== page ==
Project number 26

Controlling Membrane Permeation in Animal and Plant Programmed Cell Death

Different forms of cell suicide by genetically encoded programs (programmed cell death, PCD) represent fundamental cellular processes that are crucial for the development and health of multicellular organisms. While apoptosis is the best-understood animal PCD type, in both vertebrate animals and plants alternative non-apoptotic PCD forms have evolved. Vertebrate necrotic cell death by necroptosis and pyroptosis for instance has important roles in immunity and leads to inflammatory responses, while plant caspase-independent PCD types are involved in plant development and immunity. A central "point of no return" in both animal necrosis as well as plant PCD is controlled membrane permeation causing the release of cellular contents past membrane barriers. Recent results implicate the mixed lineage kinase domain-like protein MLKL and the gasdermin GSDMD in membrane permeation in necroptosis and pyroptosis, respectively. In contrast, still little is known about cell permeation events in dying plant cells.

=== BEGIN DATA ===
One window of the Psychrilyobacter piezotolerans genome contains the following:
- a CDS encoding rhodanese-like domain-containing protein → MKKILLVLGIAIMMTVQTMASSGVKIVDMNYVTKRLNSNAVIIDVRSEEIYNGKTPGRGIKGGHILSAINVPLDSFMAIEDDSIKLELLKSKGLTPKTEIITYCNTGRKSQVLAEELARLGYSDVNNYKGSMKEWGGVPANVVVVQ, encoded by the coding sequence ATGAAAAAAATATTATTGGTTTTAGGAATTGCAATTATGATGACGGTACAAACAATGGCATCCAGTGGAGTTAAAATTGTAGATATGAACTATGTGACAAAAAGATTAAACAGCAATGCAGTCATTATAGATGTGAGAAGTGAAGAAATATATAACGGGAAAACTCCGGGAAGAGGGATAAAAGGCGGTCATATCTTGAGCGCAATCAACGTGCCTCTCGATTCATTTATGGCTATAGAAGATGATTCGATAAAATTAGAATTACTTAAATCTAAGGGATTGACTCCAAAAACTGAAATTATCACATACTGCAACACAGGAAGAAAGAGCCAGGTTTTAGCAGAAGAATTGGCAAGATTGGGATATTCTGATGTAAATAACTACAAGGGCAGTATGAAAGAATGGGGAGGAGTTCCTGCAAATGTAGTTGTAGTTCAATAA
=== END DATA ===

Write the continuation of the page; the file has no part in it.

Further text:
In this project, the PhD candidate will investigate the biochemical, genetic, and structural aspects of membrane permeation in necrotic animal cell death and developmental plant PCD in a comparative fashion. Candidate adaptor and execution proteins will be identified by bioinformatics and their effect will be examined in animal and plant cells. The anticipated results will enable us to directly relate the functions of non-apoptotic cell death executers in animals and plants. Combining the complementary advantages of animal and plant model systems will be decisive to advance our knowledge on PCD execution and might provide new leads in the search for novel modes of action in both medical drugs as well as agro-chemicals.

programmed cell death, necrotic cell death, animals, plants, membrane permeation

Moritz Nowack, VIB Dept. of Plant Systems Biology, UGent, Gent
Peter Vandenabeele, VIB Inflammation Research Center, UGent, Gent